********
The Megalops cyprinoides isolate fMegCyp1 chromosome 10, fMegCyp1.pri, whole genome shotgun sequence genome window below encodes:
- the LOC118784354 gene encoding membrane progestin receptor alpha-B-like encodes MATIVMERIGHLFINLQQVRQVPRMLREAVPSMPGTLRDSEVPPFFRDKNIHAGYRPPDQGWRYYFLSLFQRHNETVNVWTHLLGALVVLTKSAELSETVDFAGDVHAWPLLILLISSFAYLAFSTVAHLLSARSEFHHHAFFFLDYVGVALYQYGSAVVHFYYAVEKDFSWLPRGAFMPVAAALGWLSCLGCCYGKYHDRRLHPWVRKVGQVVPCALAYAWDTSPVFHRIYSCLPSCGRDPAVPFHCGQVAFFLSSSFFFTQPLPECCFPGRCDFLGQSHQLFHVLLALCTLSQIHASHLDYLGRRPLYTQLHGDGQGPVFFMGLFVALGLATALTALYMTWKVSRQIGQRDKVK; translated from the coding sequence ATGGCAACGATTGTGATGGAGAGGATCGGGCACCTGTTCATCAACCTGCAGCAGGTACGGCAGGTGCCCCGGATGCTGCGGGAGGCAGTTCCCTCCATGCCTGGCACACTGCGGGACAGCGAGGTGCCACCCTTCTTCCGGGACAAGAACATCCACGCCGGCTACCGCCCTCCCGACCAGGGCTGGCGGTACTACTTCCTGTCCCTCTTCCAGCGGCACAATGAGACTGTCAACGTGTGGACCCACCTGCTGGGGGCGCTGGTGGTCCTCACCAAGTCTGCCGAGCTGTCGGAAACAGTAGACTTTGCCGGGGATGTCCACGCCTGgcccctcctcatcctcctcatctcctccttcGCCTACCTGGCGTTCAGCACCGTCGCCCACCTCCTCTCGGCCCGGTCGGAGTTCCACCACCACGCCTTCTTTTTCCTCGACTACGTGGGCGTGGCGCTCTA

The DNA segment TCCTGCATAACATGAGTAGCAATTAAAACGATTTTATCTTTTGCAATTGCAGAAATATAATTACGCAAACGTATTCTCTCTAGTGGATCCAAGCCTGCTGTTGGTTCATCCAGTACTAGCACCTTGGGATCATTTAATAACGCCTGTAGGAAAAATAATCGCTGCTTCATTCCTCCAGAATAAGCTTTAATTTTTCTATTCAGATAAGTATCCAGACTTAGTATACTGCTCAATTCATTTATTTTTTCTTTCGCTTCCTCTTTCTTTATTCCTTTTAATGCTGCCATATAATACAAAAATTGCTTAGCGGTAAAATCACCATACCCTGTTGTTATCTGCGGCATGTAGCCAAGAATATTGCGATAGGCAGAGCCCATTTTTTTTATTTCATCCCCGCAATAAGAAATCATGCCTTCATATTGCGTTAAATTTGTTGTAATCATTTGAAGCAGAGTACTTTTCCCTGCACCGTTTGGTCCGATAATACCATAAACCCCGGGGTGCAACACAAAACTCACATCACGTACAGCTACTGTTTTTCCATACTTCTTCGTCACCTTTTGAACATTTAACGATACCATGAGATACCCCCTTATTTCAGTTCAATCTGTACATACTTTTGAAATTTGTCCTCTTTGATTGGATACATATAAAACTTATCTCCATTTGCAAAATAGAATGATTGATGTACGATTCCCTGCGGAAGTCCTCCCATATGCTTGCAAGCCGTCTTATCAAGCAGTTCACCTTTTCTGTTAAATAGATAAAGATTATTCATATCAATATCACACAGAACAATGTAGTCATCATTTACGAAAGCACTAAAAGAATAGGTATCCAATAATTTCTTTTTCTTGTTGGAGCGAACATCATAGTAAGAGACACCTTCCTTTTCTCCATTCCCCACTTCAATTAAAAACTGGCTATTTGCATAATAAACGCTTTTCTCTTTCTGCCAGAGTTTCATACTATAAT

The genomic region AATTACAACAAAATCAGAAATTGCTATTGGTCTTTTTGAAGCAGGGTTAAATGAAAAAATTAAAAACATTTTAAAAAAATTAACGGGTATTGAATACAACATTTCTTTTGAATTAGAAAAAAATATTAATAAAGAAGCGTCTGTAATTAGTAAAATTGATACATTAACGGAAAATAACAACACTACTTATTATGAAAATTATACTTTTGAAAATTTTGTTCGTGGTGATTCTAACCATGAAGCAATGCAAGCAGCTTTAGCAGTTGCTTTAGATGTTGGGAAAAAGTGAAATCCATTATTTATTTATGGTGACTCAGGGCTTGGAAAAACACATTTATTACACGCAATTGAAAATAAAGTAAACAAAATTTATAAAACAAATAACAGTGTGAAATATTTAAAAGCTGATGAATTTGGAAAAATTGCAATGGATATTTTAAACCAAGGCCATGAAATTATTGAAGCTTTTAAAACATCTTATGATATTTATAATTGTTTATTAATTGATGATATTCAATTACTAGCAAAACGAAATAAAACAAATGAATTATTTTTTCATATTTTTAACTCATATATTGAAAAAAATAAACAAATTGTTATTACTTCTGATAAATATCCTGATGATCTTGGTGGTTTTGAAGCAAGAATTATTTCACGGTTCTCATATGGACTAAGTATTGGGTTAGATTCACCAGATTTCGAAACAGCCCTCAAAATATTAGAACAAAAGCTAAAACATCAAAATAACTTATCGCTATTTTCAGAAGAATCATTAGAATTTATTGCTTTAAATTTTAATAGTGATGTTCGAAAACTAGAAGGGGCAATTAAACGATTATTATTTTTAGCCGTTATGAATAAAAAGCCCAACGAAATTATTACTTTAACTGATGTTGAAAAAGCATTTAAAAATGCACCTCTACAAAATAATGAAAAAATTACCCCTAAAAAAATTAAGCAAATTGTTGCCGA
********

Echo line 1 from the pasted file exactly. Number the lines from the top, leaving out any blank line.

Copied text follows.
The Megalops cyprinoides isolate fMegCyp1 chromosome 10, fMegCyp1.pri, whole genome shotgun sequence genome window below encodes: